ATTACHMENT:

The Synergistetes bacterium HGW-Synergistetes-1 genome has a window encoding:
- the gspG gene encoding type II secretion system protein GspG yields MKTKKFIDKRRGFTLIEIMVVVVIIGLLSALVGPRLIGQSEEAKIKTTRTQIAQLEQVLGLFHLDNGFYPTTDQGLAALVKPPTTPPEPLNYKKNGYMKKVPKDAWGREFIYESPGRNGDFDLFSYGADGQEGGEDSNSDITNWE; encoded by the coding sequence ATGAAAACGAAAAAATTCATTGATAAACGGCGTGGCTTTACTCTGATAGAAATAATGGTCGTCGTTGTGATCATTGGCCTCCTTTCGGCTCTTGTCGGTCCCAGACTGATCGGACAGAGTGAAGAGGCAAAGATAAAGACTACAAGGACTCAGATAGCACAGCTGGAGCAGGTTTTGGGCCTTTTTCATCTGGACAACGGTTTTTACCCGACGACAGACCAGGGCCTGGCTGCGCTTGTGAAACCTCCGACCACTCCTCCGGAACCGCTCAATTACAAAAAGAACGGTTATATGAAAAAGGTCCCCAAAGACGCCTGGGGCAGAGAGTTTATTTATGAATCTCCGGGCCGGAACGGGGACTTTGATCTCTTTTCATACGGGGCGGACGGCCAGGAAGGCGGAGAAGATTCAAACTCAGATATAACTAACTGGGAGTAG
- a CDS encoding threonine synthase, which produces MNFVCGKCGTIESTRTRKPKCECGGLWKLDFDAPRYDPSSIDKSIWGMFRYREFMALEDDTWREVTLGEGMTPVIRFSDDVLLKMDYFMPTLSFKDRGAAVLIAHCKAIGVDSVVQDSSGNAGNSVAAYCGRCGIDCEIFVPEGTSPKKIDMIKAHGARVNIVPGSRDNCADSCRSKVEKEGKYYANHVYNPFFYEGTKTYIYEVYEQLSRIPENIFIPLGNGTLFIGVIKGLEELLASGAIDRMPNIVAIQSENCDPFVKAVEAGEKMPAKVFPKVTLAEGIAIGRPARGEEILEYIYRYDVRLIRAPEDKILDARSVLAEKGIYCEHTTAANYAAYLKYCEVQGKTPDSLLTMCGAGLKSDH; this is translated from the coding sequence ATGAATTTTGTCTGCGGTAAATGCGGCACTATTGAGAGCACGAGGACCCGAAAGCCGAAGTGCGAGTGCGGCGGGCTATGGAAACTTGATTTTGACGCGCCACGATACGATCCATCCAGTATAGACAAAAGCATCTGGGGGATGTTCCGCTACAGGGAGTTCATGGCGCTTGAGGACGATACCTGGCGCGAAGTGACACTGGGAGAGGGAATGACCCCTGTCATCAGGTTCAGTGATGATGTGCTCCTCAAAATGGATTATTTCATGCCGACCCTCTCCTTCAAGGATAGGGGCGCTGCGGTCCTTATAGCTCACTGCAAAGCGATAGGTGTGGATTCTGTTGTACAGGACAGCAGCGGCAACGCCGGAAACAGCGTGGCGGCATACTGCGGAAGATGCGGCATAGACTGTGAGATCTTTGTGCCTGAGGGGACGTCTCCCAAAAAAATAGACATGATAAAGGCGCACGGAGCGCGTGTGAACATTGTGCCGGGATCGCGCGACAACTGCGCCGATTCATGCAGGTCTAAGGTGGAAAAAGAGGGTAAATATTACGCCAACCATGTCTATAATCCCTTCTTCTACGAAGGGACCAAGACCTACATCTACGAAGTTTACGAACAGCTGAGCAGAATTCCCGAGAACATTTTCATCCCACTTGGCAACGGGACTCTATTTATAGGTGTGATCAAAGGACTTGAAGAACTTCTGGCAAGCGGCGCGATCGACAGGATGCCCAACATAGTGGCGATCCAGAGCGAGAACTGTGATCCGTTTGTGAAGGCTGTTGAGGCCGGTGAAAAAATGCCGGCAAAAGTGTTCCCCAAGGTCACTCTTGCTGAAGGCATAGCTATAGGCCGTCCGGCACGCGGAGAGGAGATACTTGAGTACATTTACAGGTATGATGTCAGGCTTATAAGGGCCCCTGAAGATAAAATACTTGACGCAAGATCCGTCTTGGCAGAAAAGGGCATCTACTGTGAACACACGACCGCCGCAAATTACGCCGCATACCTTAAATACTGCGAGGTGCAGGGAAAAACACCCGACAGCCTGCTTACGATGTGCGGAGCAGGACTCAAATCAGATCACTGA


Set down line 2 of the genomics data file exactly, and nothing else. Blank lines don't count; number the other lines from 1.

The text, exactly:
- the gspG gene encoding type II secretion system protein GspG yields MKTKKFIDKRRGFTLIEIMVVVVIIGLLSALVGPRLIGQSEEAKIKTTRTQIAQLEQVLGLFHLDNGFYPTTDQGLAALVKPPTTPPEPLNYKKNGYMKKVPKDAWGREFIYESPGRNGDFDLFSYGADGQEGGEDSNSDITNWE; encoded by the coding sequence ATGAAAACGAAAAAATTCATTGATAAACGGCGTGGCTTTACTCTGATAGAAATAATGGTCGTCGTTGTGATCATTGGCCTCCTTTCGGCTCTTGTCGGTCCCAGACTGATCGGACAGAGTGAAGAGGCAAAGATAAAGACTACAAGGACTCAGATAGCACAGCTGGAGCAGGTTTTGGGCCTTTTTCATCTGGACAACGGTTTTTACCCGACGACAGACCAGGGCCTGGCTGCGCTTGTGAAACCTCCGACCACTCCTCCGGAACCGCTCAATTACAAAAAGAACGGTTATATGAAAAAGGTCCCCAAAGACGCCTGGGGCAGAGAGTTTATTTATGAATCTCCGGGCCGGAACGGGGACTTTGATCTCTTTTCATACGGGGCGGACGGCCAGGAAGGCGGAGAAGATTCAAACTCAGATATAACTAACTGGGAGTAG